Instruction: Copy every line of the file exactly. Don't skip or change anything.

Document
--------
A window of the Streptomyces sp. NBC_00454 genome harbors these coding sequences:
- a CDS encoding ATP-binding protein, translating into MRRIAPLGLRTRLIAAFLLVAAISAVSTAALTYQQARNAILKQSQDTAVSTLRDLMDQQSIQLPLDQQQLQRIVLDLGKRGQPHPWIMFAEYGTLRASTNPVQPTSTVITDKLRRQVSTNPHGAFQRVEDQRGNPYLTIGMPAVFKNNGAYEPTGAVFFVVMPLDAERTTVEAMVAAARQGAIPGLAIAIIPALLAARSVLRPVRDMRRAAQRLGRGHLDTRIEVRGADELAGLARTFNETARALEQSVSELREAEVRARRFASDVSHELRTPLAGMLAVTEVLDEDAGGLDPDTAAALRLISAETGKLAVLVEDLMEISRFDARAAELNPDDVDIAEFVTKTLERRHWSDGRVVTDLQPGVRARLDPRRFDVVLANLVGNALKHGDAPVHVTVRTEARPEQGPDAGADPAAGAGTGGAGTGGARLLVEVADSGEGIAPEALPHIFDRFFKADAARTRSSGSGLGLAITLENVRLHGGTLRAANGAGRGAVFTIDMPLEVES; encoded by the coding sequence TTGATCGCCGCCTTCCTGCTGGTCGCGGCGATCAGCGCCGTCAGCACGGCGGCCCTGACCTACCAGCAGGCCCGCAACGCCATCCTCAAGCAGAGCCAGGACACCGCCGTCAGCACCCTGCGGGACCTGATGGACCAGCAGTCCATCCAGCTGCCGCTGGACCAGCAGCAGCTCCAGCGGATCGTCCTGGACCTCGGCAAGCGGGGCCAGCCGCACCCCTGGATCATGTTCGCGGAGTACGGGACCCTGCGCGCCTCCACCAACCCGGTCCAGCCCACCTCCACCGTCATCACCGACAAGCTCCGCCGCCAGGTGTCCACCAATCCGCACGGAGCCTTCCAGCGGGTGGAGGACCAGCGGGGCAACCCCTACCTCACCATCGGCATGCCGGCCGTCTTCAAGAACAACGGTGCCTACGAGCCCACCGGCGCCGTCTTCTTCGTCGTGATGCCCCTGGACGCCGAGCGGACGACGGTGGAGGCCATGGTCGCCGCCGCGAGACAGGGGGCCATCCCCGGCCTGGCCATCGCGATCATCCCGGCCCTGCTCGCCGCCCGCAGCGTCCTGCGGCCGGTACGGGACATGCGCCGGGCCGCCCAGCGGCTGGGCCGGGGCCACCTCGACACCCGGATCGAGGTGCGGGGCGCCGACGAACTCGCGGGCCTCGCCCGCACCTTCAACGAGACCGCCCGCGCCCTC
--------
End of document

A window of the Streptomyces sp. NBC_00454 genome harbors these coding sequences:
- a CDS encoding ATP-binding protein, translating into MRRIAPLGLRTRLIAAFLLVAAISAVSTAALTYQQARNAILKQSQDTAVSTLRDLMDQQSIQLPLDQQQLQRIVLDLGKRGQPHPWIMFAEYGTLRASTNPVQPTSTVITDKLRRQVSTNPHGAFQRVEDQRGNPYLTIGMPAVFKNNGAYEPTGAVFFVVMPLDAERTTVEAMVAAARQGAIPGLAIAIIPALLAARSVLRPVRDMRRAAQRLGRGHLDTRIEVRGADELAGLARTFNETARALEQSVSELREAEVRARRFASDVSHELRTPLAGMLAVTEVLDEDAGGLDPDTAAALRLISAETGKLAVLVEDLMEISRFDARAAELNPDDVDIAEFVTKTLERRHWSDGRVVTDLQPGVRARLDPRRFDVVLANLVGNALKHGDAPVHVTVRTEARPEQGPDAGADPAAGAGTGGAGTGGARLLVEVADSGEGIAPEALPHIFDRFFKADAARTRSSGSGLGLAITLENVRLHGGTLRAANGAGRGAVFTIDMPLEVES; encoded by the coding sequence TTGATCGCCGCCTTCCTGCTGGTCGCGGCGATCAGCGCCGTCAGCACGGCGGCCCTGACCTACCAGCAGGCCCGCAACGCCATCCTCAAGCAGAGCCAGGACACCGCCGTCAGCACCCTGCGGGACCTGATGGACCAGCAGTCCATCCAGCTGCCGCTGGACCAGCAGCAGCTCCAGCGGATCGTCCTGGACCTCGGCAAGCGGGGCCAGCCGCACCCCTGGATCATGTTCGCGGAGTACGGGACCCTGCGCGCCTCCACCAACCCGGTCCAGCCCACCTCCACCGTCATCACCGACAAGCTCCGCCGCCAGGTGTCCACCAATCCGCACGGAGCCTTCCAGCGGGTGGAGGACCAGCGGGGCAACCCCTACCTCACCATCGGCATGCCGGCCGTCTTCAAGAACAACGGTGCCTACGAGCCCACCGGCGCCGTCTTCTTCGTCGTGATGCCCCTGGACGCCGAGCGGACGACGGTGGAGGCCATGGTCGCCGCCGCGAGACAGGGGGCCATCCCCGGCCTGGCCATCGCGATCATCCCGGCCCTGCTCGCCGCCCGCAGCGTCCTGCGGCCGGTACGGGACATGCGCCGGGCCGCCCAGCGGCTGGGCCGGGGCCACCTCGACACCCGGATCGAGGTGCGGGGCGCCGACGAACTCGCGGGCCTCGCCCGCACCTTCAACGAGACCGCCCGCGCCCTC